Carolus looked at him, and for the first time a small smile was on his lips.
“At St. Winifred’s church,” he said. “We’re going to what is called, I understand, the Eleven O’Clock.”
“Hell!” said Rupert. “Must we?”
“Lots of nice suspects in the congregation?”
“Several people I want to see.”
“All right.” He began to enter into the spirit of the occasion. “But you can’t wear that tie. Not for Church, sir. Your whole get-up is in the worst possible taste. Dark, sober clothes are demanded.”
“Let’s have some breakfast,” said Carolus.
An automatic chime was sounding from the miniature steeple of St. Winifred’s as they approached. Carolus was watching the gathering congregation, and when he and Rupert had entered the newish building, he took a seat at the back. Three women came in.
“Involved?” asked Rupert, seeing his interest.
“Yes. The short one . . .”
“With the moustache?”
“Is Mrs. Thump, the late Mayor’s housekeeper. The girl is Glad, the barmaid on the pier, and the other woman, I imagine, is her mother. Her father also works on the pier but doesn’t believe in ‘running round churches’.”
“Anyone else in sight?”
“The nice ordinary woman who has just come in with her husband is the Original Gypsy Lee.”
“Really? You surprise me. She looks as though she had just been putting the joint in a low oven.”
“She probably has. She is a splendid housewife, I believe. Ah, and these are Mr. and Mrs. Tiplock. I didn’t know they were church-goers. I also see Mrs. Kemp, the landlady and friend of Miss Pepys who has recently disappeared. I notice she’s wearing black. And that stringy little woman with the fat, pimply son also gave me information. I don’t know her name, but the boy’s is Len.”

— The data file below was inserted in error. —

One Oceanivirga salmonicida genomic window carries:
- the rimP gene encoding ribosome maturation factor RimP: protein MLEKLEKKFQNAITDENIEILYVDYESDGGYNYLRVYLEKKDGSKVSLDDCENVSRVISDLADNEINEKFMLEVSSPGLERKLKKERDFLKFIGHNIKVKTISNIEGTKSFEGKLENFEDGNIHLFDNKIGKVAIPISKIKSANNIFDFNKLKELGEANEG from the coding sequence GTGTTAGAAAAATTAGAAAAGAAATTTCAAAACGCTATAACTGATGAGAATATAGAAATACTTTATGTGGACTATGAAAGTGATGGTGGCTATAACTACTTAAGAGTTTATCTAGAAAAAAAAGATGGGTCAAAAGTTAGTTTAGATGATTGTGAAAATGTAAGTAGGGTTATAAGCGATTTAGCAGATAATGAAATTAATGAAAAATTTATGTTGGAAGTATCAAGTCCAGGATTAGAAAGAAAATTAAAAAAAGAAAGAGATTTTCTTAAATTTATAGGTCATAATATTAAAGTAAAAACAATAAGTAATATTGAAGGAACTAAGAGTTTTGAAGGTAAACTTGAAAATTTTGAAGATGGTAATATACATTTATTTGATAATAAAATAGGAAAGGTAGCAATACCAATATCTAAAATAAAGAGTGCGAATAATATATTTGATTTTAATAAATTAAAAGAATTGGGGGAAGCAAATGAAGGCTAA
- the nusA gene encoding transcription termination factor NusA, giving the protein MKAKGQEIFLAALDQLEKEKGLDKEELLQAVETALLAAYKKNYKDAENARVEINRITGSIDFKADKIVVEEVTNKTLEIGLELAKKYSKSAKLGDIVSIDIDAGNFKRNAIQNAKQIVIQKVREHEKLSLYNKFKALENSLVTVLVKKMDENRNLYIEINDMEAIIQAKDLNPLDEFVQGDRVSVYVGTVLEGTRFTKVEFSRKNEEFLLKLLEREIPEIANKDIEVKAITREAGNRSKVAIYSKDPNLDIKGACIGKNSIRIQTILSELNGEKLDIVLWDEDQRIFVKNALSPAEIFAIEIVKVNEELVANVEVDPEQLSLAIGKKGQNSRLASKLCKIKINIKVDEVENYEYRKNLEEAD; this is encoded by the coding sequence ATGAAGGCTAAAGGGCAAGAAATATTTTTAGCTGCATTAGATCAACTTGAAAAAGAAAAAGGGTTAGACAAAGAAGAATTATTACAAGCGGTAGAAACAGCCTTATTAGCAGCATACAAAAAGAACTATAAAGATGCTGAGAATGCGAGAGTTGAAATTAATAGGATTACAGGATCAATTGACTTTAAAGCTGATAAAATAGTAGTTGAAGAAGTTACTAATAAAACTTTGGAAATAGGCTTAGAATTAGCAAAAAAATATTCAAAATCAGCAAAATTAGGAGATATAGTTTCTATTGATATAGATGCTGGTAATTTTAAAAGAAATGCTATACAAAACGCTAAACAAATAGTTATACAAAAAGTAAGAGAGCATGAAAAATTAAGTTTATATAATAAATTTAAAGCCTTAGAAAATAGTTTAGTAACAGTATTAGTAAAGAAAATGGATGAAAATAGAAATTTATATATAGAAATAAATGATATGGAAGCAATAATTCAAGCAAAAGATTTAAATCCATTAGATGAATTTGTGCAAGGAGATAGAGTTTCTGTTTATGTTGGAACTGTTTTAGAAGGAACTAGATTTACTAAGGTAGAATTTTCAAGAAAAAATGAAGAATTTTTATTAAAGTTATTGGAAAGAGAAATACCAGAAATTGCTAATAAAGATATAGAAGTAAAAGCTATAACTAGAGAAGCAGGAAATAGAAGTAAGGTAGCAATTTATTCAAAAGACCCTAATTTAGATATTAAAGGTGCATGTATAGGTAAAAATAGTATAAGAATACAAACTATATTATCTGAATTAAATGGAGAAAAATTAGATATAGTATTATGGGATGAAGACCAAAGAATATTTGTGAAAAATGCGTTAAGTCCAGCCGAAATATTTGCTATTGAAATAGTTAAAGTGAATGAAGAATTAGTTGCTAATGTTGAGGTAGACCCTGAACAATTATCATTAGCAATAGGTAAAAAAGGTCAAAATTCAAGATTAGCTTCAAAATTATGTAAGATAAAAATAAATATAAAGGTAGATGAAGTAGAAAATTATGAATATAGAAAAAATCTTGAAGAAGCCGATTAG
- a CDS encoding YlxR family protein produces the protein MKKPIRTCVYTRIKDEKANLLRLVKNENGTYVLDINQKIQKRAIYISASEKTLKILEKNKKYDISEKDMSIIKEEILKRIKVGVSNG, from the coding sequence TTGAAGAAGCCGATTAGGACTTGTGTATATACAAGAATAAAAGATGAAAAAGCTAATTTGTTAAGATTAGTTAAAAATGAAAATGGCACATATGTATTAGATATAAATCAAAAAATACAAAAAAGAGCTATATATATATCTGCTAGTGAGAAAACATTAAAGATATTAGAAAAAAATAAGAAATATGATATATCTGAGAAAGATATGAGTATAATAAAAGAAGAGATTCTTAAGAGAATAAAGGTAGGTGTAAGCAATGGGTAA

“Who have we got to speak to after it’s over?”
“Mrs. Thump, chiefly,” said Carolus, and gave his attention to the Service as Mr. Pickthorne, the Vicar, entered in a clean and flowing surplice and a severe black stole.
The psalms, the hymns were sun, the responses chanted, the traditional Eleven O’Clock going forward to its climax—Mr. Pickthorne’s climb to the pulpit. He preached so dully and deliberately and with such succulent enunciation that Carolus wondered why the B.B.C. had not discovered him. But it was over at last, and Carolus hurried out to await Mrs. Thump and her friends.
“Well, you haven’t found out much, have you?” Mrs. Thump said, while Gladys Rowlands looked reproachfully at Carolus.
Carolus said something about it taking a long time to discover the truth.
“And where’s Miss Pepys? That’s what I want to know,” went on Mrs. Thump. “We were never what you might call friends, but I don’t like to think of her disappearing like that.”